Housing permits, always important, assume some extra weight this month considering the meltdown in the production economy suggested by last Friday's industrial production and related data.
As usual, I look at housing because it is the leading sector of the US economy, with the growth or decline tending to filter through the wider economy over the ensuing 12 -18 months. A further note: there are continuing problems with interpreting the data because NYC had a surge of permits in May and June due to the expiration of a subsidy, that skews comparisons since. But as usual I have several workarounds, because the program did not materially affect single family starts, and since we can subtract the NYC region to get a good look at what has been going on with the rest of the country.
OK, with those caveats, here are the overall numbers for permits (blue) and starts (red):
Permits tend to slightly lead starts, and starts are about twice as volatile, which is why I emphasize permits, which were positive even if behind November's pace.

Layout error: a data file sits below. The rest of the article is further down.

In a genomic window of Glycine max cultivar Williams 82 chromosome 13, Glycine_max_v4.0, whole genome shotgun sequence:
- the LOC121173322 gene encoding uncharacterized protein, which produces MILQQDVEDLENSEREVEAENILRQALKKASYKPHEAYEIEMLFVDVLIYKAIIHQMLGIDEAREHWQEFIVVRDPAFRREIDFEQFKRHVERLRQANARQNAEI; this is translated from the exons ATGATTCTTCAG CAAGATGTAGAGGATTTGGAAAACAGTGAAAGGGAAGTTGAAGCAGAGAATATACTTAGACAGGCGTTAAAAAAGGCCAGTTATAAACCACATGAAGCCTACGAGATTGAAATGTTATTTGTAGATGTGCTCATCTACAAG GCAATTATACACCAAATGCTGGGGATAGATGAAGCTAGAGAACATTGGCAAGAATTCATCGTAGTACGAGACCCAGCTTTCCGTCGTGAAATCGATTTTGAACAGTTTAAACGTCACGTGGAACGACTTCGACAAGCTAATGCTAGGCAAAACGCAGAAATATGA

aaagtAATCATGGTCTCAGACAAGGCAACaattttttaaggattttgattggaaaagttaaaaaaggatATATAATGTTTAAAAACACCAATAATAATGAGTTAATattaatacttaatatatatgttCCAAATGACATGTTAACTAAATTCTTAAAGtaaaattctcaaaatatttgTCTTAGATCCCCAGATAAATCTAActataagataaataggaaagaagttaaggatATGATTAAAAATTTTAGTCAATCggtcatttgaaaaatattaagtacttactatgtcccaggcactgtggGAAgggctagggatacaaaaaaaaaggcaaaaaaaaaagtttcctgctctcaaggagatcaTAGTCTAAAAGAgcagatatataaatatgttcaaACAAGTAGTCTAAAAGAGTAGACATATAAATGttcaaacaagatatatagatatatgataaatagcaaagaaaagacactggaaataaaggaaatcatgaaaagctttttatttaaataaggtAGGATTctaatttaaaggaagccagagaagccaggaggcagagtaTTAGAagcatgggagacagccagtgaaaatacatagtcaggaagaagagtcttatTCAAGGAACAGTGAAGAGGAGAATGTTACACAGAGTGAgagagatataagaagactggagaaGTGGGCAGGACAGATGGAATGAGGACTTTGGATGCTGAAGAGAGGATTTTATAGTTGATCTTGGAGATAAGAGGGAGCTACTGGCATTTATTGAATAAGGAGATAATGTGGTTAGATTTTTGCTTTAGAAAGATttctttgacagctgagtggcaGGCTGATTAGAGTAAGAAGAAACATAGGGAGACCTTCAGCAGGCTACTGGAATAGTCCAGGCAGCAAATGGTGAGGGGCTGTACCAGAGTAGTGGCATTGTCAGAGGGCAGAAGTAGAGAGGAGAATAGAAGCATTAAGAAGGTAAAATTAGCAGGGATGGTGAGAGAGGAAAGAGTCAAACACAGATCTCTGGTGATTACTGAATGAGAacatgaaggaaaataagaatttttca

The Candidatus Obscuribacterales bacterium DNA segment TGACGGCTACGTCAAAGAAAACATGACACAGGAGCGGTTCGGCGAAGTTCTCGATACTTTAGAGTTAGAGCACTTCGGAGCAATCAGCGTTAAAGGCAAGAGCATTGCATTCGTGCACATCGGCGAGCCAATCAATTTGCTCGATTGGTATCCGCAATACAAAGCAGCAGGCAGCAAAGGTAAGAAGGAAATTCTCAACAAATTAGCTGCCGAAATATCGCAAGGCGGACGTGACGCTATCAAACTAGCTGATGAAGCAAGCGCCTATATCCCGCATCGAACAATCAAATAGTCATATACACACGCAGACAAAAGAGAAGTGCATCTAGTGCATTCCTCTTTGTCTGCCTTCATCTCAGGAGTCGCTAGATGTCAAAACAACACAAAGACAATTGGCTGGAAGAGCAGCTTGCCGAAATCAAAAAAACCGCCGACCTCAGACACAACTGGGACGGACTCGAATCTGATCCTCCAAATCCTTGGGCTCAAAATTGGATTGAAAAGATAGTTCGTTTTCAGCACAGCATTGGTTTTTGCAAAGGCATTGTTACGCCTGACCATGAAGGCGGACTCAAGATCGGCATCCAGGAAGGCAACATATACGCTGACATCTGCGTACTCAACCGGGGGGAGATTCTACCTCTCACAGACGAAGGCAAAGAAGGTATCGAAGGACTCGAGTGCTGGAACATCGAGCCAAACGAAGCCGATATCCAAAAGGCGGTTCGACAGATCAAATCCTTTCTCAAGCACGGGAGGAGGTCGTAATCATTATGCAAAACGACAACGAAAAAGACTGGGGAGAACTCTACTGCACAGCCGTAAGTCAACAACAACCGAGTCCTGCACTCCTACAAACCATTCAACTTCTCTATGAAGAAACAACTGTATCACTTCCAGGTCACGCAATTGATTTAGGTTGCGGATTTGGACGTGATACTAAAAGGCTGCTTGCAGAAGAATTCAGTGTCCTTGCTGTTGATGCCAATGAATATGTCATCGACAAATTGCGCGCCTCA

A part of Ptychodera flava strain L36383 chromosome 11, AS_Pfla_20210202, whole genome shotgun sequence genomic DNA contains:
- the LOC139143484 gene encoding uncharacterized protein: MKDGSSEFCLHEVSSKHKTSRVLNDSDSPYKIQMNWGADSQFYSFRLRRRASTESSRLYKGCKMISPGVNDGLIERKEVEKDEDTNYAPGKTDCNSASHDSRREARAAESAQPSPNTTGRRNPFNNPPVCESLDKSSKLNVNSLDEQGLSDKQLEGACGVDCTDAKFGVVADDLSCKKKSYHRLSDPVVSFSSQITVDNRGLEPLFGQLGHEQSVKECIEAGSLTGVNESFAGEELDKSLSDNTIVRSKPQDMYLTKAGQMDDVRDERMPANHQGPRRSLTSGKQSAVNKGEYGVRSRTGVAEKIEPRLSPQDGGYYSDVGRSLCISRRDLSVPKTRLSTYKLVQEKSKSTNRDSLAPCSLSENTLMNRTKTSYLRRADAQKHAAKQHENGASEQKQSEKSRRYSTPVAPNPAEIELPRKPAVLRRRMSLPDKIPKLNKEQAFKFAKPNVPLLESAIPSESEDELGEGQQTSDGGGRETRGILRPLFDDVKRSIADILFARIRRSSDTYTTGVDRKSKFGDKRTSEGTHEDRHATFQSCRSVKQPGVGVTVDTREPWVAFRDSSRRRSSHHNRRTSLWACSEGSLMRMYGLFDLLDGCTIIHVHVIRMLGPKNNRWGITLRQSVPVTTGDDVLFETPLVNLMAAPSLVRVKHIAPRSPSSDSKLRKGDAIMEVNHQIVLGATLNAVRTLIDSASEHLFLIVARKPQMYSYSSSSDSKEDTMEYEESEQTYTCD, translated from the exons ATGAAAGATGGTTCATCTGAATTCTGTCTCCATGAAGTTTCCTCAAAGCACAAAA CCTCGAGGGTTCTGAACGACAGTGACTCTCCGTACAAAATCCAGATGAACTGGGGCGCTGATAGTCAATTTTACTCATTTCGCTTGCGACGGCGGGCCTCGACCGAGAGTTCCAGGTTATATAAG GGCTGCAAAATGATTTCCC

Now here are permits broken down into single family homes (blue) and multi-unit structures (red):
New single family homes had their best reading of the expansion. This is a strong positive. Meanwhile multi-family units continued at a strong pace, higher than the last 30 years. The former were almost certainly affected by record warmth in the eastern half of the country in December. The latter reflect the huge Millennial generation continuing to move out of their parents' basements into condos and apartments.
There is an extra reason to discount the Northeast this month, because the extraordinarily warm December weather certainly was behind a surge of permits in the Northeast, which blew out the seasonal adjustment to the upside:
Here are permits ex-the Northeast:
The remaining parts of the country pulled back to a rate slightly behind several other months this year. This was the one significant negative in the report.
Next week there will be an update with state-by-state breakdowns. This will help us isolate the NYC effect from the December weather effect.
Bottom line: this was a mixed report, but with a bias to the upside.
Wednesday morning's CPI report, showing deflation in December, means that retail sales in real terms did not decline in December, and remain at their expansion peak. Taken together with Wednesday morning's housing report, we have pretty good confirmation that the economic downturn remains confined to the commodity and export sectors of the economy. The domestic consumer economy remains positive.